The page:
Senate to workshop casinos bill next weekby Dara Kam | November 9th, 2011
The Senate Regulated Industries Committee will hold the first of two three-hour workshop on the destination resorts proposal on Wednesday, committee chairman Dennis Jones, R-Seminole, said.
Jones extended the committee’s usual two-hour meeting time to accomodate the dozens of lobbyists on both sides of the issue expected to speak out on the proposal (SB 710). Business and faith groups have lined up against the proposal while gambling operators from Las Vegas to Malaysia have lined up in support.
“There’s a lot of people that want to speak on this bill,” he said.
Jones said he’ll take 20 minutes of testimony each from those who wish to speak on the issue and allow out-of-towners to go first. He said he expects his committee to vote on the bill sometime before the second week of the 2012 legislative session that begins in early January. Expect to see plenty of amendments before the measure makes it to the floor, Jones predicted.
Sen. Ellyn Bogdanoff, R-Fort Lauderdale, is the sponsor of the proposal she says would allow up to three non-tribal casinos to open in Broward and Miami-Dade counties and create a statewide gambling commission. Jones said he thinks her bill is unconstitutional because it would create a monopoly in South Florida with impacts that would be felt in all 67 counties.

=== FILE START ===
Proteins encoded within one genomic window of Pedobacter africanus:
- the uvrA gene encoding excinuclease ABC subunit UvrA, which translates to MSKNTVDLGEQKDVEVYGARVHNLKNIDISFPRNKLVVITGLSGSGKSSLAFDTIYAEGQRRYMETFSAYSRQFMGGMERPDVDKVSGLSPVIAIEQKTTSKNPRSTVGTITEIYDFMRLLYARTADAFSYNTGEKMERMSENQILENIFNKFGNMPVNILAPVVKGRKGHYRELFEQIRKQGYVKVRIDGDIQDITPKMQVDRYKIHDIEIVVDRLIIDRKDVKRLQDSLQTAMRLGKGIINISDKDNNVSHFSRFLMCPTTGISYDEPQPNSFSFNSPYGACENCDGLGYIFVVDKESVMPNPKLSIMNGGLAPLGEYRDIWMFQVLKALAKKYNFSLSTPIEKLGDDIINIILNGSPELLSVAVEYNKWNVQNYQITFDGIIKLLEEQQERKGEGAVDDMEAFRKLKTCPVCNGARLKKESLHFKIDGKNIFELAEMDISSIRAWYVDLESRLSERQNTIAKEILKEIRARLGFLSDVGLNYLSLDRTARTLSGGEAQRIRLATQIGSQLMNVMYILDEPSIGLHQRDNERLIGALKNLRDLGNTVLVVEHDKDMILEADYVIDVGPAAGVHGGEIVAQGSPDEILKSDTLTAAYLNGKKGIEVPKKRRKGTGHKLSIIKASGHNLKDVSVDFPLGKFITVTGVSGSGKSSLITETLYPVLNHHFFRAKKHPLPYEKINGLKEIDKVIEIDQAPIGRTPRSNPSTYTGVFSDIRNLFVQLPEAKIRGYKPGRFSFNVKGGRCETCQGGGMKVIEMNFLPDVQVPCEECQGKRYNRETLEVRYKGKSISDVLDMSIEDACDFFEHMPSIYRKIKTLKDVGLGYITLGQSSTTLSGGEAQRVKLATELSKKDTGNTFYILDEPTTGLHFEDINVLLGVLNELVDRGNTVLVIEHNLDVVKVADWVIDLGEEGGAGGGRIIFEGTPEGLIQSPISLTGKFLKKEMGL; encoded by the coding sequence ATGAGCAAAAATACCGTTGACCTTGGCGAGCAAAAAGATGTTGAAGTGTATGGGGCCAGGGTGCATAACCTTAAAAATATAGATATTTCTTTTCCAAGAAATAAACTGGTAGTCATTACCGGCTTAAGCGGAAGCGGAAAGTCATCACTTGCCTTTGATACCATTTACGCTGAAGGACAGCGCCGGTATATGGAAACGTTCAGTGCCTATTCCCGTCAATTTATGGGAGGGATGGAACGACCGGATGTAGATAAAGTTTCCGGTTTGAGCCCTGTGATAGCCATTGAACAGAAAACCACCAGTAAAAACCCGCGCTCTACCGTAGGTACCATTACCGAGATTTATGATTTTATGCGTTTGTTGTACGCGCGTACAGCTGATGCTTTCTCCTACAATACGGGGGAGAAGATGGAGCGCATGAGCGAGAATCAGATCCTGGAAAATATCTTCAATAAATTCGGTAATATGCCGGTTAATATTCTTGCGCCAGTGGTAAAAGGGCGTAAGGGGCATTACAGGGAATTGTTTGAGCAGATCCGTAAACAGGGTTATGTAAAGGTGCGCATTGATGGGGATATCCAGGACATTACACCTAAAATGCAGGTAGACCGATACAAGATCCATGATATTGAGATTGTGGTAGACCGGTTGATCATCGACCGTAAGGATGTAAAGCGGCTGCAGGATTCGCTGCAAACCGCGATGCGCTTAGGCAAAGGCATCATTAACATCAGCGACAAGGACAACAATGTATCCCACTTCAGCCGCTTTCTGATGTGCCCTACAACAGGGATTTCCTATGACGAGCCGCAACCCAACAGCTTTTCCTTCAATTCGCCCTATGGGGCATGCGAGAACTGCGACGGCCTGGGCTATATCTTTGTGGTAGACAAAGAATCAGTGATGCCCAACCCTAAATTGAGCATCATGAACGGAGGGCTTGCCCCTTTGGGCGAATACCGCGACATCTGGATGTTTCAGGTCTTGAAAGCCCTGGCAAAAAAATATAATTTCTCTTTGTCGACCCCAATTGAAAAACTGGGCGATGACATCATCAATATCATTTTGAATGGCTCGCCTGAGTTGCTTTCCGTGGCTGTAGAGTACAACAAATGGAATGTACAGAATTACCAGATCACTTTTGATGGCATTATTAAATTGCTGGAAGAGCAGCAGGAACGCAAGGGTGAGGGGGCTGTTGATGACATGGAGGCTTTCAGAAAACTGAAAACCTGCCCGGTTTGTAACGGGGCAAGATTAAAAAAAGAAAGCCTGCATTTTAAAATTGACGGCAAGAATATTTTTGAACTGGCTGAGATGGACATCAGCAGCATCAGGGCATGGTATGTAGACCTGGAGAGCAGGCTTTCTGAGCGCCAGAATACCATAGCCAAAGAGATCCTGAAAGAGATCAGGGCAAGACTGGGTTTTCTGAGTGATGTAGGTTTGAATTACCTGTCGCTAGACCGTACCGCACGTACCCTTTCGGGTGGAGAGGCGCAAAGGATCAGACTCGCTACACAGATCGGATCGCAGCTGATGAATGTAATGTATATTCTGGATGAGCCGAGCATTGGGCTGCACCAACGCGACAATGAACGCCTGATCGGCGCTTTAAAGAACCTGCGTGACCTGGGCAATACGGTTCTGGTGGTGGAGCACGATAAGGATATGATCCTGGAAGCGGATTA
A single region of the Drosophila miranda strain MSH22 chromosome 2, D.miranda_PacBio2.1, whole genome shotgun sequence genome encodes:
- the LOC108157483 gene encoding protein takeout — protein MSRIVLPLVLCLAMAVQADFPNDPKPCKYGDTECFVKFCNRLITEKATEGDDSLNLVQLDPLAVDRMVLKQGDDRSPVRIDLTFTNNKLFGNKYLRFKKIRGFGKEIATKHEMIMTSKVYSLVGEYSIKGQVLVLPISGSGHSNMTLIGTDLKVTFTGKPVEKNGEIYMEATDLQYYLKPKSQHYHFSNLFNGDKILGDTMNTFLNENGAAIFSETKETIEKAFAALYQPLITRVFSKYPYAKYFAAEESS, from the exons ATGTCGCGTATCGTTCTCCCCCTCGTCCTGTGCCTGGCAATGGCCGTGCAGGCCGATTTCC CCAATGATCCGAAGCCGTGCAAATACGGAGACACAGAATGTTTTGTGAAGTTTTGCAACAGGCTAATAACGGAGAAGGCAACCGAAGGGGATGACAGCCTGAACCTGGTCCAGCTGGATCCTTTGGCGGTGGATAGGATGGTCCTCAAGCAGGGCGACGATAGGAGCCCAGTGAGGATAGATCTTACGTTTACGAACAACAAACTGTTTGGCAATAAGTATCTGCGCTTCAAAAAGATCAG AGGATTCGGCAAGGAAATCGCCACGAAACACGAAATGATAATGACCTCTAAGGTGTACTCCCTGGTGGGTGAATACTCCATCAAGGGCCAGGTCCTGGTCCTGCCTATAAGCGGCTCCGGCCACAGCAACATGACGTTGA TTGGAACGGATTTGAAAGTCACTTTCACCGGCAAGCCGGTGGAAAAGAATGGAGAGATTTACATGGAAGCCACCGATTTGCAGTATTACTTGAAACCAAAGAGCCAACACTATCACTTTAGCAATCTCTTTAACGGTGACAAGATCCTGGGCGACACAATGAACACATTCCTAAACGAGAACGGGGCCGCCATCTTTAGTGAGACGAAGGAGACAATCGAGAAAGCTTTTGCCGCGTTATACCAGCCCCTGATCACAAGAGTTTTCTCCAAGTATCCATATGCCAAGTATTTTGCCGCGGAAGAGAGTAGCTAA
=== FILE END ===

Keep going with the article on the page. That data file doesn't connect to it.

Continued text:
The state’s existing racinos – pari-mutuels in South Florida that also offer slot machine gambling – are objecting to the bill’s 10 percent tax rate for the “destination resorts.” The racinos currently pay 35 percent of their revenue in taxes.
Jones said he wants to explore “parity” in taxing and games during the workshops and isn’t convinced the proposed casinos would be getting a better deal under Bogdanoff’s bill.
Casinos would have to agree to invest at least $2 billion in the resorts and are likely to employ 5,000 workers and would be paying $75 million in local property and school taxes, Jones said. Meanwhile, the seven racinos in Broward and Miami-Dade only pay about $2 million in property taxes combined, he said.
“I think it’s a wash,” Jones said. “But that will be one of the things we’ll have to work out in the workshops to see how people feel.”